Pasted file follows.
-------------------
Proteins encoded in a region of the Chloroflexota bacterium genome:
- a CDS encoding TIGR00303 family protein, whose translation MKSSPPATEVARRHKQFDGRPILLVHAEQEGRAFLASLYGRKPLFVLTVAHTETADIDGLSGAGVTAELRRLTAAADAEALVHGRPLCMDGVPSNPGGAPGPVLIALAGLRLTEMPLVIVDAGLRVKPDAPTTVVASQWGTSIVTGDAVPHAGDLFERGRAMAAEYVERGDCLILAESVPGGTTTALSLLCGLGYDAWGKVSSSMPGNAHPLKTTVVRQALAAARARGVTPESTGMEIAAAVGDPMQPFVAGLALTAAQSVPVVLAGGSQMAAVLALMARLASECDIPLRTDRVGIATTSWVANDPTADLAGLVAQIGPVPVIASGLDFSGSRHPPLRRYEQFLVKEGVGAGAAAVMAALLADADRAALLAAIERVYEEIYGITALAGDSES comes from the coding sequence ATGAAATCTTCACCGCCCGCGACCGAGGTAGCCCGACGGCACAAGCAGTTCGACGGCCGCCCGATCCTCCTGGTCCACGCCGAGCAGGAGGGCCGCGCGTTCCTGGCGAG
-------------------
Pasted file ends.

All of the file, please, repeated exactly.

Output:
Proteins encoded in a region of the Chloroflexota bacterium genome:
- a CDS encoding TIGR00303 family protein, whose translation MKSSPPATEVARRHKQFDGRPILLVHAEQEGRAFLASLYGRKPLFVLTVAHTETADIDGLSGAGVTAELRRLTAAADAEALVHGRPLCMDGVPSNPGGAPGPVLIALAGLRLTEMPLVIVDAGLRVKPDAPTTVVASQWGTSIVTGDAVPHAGDLFERGRAMAAEYVERGDCLILAESVPGGTTTALSLLCGLGYDAWGKVSSSMPGNAHPLKTTVVRQALAAARARGVTPESTGMEIAAAVGDPMQPFVAGLALTAAQSVPVVLAGGSQMAAVLALMARLASECDIPLRTDRVGIATTSWVANDPTADLAGLVAQIGPVPVIASGLDFSGSRHPPLRRYEQFLVKEGVGAGAAAVMAALLADADRAALLAAIERVYEEIYGITALAGDSES comes from the coding sequence ATGAAATCTTCACCGCCCGCGACCGAGGTAGCCCGACGGCACAAGCAGTTCGACGGCCGCCCGATCCTCCTGGTCCACGCCGAGCAGGAGGGCCGCGCGTTCCTGGCGAG